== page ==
We must examine the structure of the eye to understand why we consider electromagnetic waves to be colors. The visual organ, which includes rods and cones, has photosensitive receptors.

Retina is the back of the eye’s surface, where photosensitive cells may be found. Rod cells are used to interpret form and movement. They’re so sensitive that a single photon can set them off. Cones, on the other hand, are involved in the perception of colors.

There are three different types of cones in the human eye, each one reacting to a different wavelength. As a result, they enable us to see red, blue, and green hues. All three types of cones respond to the stimulus if receptors register intermediate wavelengths, giving rise on the brain’s perception of an intermediate color made up of three basic colors.

How Image Creation Works

Visible light is simply electromagnetic waves in the 380-780 nm wavelength range. Light that strikes an object is partially absorbed and partly reflected. Finally, the electromagnetic wave reflected from the object is transmitted to the receptors in the eye, which are cones and rod cells in the retina where a reduced and upside down image is generated.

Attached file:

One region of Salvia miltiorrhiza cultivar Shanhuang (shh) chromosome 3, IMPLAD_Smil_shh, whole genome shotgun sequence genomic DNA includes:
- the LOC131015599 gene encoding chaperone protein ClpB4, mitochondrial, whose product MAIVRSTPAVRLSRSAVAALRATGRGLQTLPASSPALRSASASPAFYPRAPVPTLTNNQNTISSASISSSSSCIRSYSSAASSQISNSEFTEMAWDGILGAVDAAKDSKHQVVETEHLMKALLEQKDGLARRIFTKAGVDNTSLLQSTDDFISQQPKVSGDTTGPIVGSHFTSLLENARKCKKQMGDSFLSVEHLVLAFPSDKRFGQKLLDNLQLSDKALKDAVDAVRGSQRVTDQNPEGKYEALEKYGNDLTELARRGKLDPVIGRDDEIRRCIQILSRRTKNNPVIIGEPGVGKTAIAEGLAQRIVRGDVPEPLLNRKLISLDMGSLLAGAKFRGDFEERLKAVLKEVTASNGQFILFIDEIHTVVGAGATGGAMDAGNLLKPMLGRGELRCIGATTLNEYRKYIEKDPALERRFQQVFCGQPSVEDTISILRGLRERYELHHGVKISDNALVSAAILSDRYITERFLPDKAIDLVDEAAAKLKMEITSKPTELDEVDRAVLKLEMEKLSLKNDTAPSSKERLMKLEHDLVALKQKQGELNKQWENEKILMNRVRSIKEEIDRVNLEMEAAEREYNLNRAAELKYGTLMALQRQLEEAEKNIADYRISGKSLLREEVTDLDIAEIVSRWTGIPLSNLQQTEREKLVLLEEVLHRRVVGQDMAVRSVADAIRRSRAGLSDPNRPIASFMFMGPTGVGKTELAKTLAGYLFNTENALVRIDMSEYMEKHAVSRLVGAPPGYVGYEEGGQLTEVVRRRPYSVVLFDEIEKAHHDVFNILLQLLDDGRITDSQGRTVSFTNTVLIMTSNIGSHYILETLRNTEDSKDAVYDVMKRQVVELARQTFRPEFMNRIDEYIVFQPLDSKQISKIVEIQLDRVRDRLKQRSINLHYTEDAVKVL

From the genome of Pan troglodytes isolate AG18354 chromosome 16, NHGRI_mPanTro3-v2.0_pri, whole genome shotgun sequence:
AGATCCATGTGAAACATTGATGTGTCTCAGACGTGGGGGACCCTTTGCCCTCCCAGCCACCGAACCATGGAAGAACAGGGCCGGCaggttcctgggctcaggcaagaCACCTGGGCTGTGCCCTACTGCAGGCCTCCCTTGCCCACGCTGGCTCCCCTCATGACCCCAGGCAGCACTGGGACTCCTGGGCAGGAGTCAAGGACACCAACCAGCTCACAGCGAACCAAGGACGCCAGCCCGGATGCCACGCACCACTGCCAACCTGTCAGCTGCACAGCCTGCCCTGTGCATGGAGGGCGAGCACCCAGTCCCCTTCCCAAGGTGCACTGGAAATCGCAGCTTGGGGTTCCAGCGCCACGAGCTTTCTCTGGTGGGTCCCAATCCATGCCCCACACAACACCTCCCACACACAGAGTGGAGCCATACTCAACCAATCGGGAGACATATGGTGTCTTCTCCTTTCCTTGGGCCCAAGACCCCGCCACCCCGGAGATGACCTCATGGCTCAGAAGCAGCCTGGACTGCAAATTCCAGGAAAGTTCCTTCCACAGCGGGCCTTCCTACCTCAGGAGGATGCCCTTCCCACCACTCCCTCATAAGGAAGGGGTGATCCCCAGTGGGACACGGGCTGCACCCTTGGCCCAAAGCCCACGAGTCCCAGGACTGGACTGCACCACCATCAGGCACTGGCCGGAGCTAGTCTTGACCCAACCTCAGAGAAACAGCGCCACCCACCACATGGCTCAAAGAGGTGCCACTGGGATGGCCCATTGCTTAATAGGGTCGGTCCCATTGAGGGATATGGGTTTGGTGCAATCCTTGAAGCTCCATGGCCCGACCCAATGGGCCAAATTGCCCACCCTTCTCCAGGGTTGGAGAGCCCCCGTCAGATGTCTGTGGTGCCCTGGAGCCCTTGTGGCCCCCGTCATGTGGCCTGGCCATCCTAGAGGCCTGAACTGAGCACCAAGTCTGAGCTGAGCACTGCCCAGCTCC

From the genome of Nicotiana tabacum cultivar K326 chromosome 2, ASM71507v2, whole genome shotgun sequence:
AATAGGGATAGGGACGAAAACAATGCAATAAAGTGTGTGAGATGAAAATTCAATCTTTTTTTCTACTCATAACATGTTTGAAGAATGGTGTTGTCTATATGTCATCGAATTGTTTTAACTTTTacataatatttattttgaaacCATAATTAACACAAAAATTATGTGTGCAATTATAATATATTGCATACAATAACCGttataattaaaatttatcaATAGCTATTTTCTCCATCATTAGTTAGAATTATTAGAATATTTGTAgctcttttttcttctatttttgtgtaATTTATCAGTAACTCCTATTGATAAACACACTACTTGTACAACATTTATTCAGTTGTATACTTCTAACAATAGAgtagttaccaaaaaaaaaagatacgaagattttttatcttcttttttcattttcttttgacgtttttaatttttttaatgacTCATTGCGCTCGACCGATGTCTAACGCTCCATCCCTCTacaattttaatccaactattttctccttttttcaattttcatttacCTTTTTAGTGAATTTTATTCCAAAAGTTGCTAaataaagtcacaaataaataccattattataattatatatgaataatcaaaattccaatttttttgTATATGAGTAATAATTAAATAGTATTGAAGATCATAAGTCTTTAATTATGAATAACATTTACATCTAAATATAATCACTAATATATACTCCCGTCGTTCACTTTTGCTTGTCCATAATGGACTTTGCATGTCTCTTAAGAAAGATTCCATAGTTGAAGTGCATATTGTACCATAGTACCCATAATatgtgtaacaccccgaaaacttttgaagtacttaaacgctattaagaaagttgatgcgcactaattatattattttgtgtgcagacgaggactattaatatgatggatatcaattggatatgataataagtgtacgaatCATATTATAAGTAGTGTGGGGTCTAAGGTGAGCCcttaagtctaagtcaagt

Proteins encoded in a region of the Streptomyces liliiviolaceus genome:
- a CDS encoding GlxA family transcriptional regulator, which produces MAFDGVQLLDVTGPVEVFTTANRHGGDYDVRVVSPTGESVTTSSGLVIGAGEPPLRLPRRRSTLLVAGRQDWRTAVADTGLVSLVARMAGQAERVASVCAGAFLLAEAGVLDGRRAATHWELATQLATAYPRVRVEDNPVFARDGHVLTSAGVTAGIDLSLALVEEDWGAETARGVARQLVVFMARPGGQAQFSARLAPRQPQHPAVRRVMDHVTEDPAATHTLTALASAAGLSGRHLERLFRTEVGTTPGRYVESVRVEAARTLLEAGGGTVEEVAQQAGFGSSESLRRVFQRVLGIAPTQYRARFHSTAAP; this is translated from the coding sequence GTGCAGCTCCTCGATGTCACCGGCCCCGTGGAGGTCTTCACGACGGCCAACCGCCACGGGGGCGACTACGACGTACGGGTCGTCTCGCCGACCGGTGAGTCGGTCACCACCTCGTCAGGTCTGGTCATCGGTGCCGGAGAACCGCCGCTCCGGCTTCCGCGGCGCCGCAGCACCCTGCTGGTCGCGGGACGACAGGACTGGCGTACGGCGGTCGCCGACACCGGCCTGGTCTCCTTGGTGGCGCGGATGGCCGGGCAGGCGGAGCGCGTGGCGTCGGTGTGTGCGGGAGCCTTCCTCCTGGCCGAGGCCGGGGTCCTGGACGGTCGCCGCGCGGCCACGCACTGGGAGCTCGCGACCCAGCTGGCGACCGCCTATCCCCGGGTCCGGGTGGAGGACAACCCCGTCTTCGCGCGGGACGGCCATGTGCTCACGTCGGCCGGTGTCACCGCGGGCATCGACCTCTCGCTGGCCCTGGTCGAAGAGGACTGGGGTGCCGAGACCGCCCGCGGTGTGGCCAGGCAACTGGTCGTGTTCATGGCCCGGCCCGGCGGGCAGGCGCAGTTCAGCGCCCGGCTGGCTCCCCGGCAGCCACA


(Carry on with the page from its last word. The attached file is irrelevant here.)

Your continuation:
The receptors transmit an impulse to the brain, in which the data is interpreted and an image of the object is generated. Everything happens at a breakneck speed that you can observe by looking around. Our eyes immediately register and process colors, resulting in an image.

The eye, which is the most amazing sight organ in the world, distinguishes a wide range of hues. Literature claims that there are millions of them. It’s worth noting that color isn’t derived from light; rather, it’s an impression caused by a certain wavelength of electromagnetic radiation bouncing off into the eyes and registered by the brain.